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PLoS One. 2019 May 1;14(5):e0215148. doi: 10.1371/journal.pone.0215148. eCollection 2019.

An ethnography of chronic pain management in primary care: The social organization of physicians' work in the midst of the opioid crisis.

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Arthur and Sonia Labatt Family School of Nursing, Faculty of Health Sciences, Western University, London, ON, Canada.
Department of Family Medicine, McGill University, Montreal, QC, Canada.
Department of Psychology, York University, Toronto, ON, Canada.
Department of Anesthesia and Pain Management, Toronto General Hospital, Toronto, ON, Canada.
Department of Family and Community Medicine, University of Toronto, Toronto, ON, Canada.
Women's College Research Institute, Toronto, ON, Canada.
Lawrence S. Bloomberg Faculty of Nursing, University of Toronto, Toronto, ON, Canada.
Clinical Public Health, Dalla Lana School of Public Health, University of Toronto, Toronto, ON, Canada.



This study reports on physicians' experiences with chronic pain management. For over a decade prescription opioids have been a primary treatment for chronic pain in North America. However, the current opioid epidemic has complicated long-standing practices for chronic pain management which historically involved prescribing pain medication. Caring for patients with chronic pain occurs within a context in which a growing proportion of patients suffer from chronic rather than acute conditions alongside rising social inequities.


Our team undertook an ethnographic approach known as institutional ethnography in the province of Ontario, Canada in order to explore the social organization of chronic pain management from the standpoint of primary care physicians. This paper reports on a subset of this study data, specifically interviews with 19 primary care clinicians and 8 nurses supplemented by 40 hours of observations. The clinicians in our sample were largely primary care physicians and nurses working in urban, rural and Northern settings.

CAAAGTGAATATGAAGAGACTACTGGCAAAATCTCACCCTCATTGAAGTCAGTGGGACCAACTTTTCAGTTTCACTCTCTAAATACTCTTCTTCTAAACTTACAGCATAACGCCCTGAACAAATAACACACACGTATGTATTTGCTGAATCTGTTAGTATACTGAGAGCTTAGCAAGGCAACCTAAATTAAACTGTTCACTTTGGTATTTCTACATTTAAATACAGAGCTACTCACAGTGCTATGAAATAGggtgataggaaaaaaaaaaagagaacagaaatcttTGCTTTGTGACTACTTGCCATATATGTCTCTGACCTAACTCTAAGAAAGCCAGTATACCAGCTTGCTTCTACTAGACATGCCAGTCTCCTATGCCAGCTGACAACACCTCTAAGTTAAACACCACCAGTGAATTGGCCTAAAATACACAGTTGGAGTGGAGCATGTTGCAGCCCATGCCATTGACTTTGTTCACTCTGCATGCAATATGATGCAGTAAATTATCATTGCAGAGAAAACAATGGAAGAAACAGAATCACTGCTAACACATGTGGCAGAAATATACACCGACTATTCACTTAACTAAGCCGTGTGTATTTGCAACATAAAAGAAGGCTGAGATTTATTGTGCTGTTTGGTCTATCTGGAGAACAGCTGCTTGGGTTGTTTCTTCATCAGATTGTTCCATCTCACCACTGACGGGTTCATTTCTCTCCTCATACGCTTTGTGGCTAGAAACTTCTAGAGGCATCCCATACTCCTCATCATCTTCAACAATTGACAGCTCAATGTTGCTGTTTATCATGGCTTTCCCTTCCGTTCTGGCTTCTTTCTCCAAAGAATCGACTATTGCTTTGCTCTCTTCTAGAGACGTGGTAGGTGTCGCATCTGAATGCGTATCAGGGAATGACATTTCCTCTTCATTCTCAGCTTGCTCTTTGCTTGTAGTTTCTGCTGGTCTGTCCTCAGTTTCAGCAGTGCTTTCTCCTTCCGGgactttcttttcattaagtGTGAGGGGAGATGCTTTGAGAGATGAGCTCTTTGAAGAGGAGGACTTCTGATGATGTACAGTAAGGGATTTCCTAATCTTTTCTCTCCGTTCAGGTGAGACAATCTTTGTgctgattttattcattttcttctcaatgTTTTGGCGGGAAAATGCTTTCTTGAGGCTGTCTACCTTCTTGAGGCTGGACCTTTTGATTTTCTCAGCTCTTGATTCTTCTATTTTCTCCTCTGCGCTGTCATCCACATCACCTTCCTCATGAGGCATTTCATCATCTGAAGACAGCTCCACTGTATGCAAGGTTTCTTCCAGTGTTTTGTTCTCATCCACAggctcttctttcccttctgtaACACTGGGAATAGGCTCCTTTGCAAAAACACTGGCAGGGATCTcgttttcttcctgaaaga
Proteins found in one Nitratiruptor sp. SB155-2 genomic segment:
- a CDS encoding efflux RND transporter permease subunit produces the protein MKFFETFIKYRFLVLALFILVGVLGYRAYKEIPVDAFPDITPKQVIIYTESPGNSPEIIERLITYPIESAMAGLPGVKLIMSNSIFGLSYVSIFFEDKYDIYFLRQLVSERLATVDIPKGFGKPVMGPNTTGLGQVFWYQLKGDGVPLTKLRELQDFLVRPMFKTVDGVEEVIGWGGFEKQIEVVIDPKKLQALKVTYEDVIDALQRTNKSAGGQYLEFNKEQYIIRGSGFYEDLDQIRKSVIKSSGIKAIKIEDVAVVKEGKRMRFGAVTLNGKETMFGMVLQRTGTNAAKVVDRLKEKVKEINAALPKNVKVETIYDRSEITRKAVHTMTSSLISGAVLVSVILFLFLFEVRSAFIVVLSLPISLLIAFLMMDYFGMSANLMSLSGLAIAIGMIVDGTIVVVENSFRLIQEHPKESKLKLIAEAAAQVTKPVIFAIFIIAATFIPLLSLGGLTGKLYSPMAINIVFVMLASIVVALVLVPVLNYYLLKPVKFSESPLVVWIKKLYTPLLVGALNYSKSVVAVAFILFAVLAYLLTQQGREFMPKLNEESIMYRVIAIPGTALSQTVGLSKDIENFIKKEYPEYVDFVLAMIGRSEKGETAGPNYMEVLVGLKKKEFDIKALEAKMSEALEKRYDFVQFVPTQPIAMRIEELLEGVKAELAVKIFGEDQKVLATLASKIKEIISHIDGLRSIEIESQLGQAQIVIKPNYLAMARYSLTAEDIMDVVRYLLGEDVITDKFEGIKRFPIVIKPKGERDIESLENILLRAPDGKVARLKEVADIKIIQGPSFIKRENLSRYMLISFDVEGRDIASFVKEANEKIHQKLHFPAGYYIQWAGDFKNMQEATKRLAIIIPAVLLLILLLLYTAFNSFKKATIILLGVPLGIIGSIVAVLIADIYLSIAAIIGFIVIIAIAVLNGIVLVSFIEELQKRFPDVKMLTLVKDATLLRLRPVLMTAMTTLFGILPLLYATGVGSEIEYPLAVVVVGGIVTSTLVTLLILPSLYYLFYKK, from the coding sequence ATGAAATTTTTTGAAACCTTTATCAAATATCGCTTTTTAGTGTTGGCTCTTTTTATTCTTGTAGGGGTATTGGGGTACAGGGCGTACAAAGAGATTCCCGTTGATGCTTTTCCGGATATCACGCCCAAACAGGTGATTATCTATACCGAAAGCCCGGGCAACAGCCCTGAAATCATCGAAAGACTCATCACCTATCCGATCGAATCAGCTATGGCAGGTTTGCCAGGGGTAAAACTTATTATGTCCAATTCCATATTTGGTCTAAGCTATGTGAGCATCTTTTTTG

In their reflections on providing care for patients with chronic pain, many providers describe being most challenged by the work involved in helping patients who also struggled with poverty, mental health and addiction. These frustrations were often complicated by concerns that they could lose their license for inappropriate prescribing, thus shifting their work from providing treatment and care to policing their patients for malingering and opioid abuse.


Our findings show that care providers find the treatment of patients with chronic pain-especially those patients also experiencing poverty-to be challenging at best, and at worst frustrating and overwhelming. In many instances, their narratives suggested experiences of depersonalization, loss of job satisfaction and emotional exhaustion in relation to providing care for these patients, key dimensions of burnout. In essence, the work that they performed in relation to their patients' social rather than medical needs seems to contribute to these experiences. Their experiences were further exacerbated by the fact that restricting and reducing opioid dosing in patients with chronic pain has become a major focus of care provision.

Conflict of interest statement

The authors have declared that no competing interests exist.

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